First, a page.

Lab-grown vs. Natural Diamonds: Here’s What You Need to Know


More consumers are gravitating toward man-made diamonds for their striking resemblance to natural rocks and their relative affordability.

In 2015, laboratory diamond sales accounted for less than 1% of global jewelry diamond sales. Today, the share is closer to 20%, according to industry data from Paul Zimnisky Diamond Analytics.

As demand increases, more manufacturers enter the laboratory diamond market and prices fall even further.

In 2023, sales of loose, lab-grown diamonds increased by 47% compared to a year earlier. In the same period, their average retail prices fell 20%, according to the data Tenorisan analysis company in the jewelery industry.

The cost savings on lab-grown or man-made diamonds – as opposed to the naturally-forming variety, are significant.

Take, for example, a 1-carat princess-cut diamond. A natural stone would cost about $2,500, versus about $500 for a similar grade in the lab, according to Mehul Sompora, CEO of Diamond Hedge, a diamond price comparison tool.

Flooding the market

“The prices of lab-grown diamonds are falling. The reason is because of simple supply and demand. So many producers are coming out and flooding the market with them, causing prices to dive,” Sompora told CBS MoneyWatch.

Man-made diamonds can take as little as a few weeks to produce, compared to the billions of years it takes for a diamond to form naturally.

There are two main methods by which diamonds are produced in laboratories. Large factory press-like machines use extremely high pressure and temperatures to press pure carbon, which eventually crystallizes into a diamond.

The second method requires a slice of a real diamond, and uses microwave-like technology to bake and grow the natural diamond’s DNA.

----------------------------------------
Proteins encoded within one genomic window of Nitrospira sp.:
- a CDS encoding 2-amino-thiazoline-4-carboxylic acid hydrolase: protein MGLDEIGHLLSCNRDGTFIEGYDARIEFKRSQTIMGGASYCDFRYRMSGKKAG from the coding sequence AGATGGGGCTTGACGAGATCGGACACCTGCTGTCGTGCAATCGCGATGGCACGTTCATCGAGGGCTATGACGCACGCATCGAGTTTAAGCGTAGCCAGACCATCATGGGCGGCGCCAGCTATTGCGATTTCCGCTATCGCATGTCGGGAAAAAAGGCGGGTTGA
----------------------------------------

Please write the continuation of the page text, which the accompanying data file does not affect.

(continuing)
As a rule of thumb, man-made diamonds sell for about 10% of the price of natural diamonds on average. A year ago, they cost about 20%-30% of the price, according to Diamond Hedge.

A 2-carat natural round cut diamond with a high-quality color and clarity rating costs about $13,000-14,000, while the equivalent lab-grown diamond sells for about $1,000, according to Sompora.

Laboratory techniques allow consumers to purchase larger stones or save money on modest sizes.

“Most people can’t afford a two-thousand-dollar ring. It makes proposing more affordable to consumers, which is great,” Sompora said. Of course, “they still have to pay for the wedding,” he added.

They also remove some of the anxiety around potentially losing an expensive piece of jewelry.

“If you lose it, it’s not going to ruin your life,” Zimnisky told CBS MoneyWatch.

No resale value

To the naked eye, lab-grown and natural diamonds appear identical.

But laboratory diamonds have virtually no resale value, according to Zimnisky and other experts.

“If you go to a gem lab, you can tell the difference between a natural and a man-made diamond, and that’s why the price difference is so big,” Zimnisky said. “For the most part it’s hard to tell the difference between the two, but it has to do with impurities, and with a microscope you can see growth patterns.”

“You don’t get your money back, that’s the main problem,” Sompora noted.


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